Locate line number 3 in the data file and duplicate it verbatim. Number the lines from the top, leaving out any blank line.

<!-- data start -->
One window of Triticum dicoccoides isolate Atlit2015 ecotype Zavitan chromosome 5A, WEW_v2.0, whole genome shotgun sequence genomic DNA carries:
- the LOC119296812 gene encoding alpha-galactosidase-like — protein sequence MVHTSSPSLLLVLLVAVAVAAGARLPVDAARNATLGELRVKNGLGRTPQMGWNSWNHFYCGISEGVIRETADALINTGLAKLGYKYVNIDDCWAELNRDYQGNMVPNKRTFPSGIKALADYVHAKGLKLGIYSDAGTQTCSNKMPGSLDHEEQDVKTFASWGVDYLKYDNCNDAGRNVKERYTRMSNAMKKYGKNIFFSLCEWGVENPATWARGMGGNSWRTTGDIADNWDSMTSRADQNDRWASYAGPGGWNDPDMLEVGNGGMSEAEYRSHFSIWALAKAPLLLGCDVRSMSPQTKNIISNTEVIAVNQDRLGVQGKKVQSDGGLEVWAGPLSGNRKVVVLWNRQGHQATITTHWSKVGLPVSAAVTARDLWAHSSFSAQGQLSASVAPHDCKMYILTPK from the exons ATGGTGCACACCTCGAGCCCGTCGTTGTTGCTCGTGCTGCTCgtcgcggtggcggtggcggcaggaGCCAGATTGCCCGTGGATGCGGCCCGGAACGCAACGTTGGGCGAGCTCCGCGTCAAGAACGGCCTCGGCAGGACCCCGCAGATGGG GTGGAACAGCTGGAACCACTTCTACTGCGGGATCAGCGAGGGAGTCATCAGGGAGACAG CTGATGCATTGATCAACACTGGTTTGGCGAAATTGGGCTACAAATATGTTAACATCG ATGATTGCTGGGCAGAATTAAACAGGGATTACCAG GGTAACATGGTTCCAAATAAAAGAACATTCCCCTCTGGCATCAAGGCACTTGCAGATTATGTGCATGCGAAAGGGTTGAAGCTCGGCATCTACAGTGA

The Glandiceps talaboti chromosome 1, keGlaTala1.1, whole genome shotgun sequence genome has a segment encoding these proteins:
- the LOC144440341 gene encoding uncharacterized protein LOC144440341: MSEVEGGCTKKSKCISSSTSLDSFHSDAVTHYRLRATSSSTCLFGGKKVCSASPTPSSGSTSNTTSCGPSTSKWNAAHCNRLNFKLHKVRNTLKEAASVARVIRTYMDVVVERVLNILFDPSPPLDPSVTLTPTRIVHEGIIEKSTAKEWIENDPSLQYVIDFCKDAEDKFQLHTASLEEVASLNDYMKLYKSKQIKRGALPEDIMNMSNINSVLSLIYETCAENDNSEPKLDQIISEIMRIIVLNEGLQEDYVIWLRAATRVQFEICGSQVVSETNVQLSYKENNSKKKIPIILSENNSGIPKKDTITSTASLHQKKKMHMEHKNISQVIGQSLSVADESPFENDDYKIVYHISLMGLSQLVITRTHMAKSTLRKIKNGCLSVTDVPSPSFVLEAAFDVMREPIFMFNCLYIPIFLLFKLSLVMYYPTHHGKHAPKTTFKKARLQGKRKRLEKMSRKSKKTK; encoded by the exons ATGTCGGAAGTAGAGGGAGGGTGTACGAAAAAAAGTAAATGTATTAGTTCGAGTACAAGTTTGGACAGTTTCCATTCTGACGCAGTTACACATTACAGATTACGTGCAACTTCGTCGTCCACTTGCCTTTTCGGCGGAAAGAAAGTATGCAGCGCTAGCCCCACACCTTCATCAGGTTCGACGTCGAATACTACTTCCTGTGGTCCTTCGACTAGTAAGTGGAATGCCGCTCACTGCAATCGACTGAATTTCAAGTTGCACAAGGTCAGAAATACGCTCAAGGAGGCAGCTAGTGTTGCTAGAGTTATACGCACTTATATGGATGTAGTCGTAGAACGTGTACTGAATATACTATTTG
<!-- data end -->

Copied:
The Glandiceps talaboti chromosome 1, keGlaTala1.1, whole genome shotgun sequence genome has a segment encoding these proteins: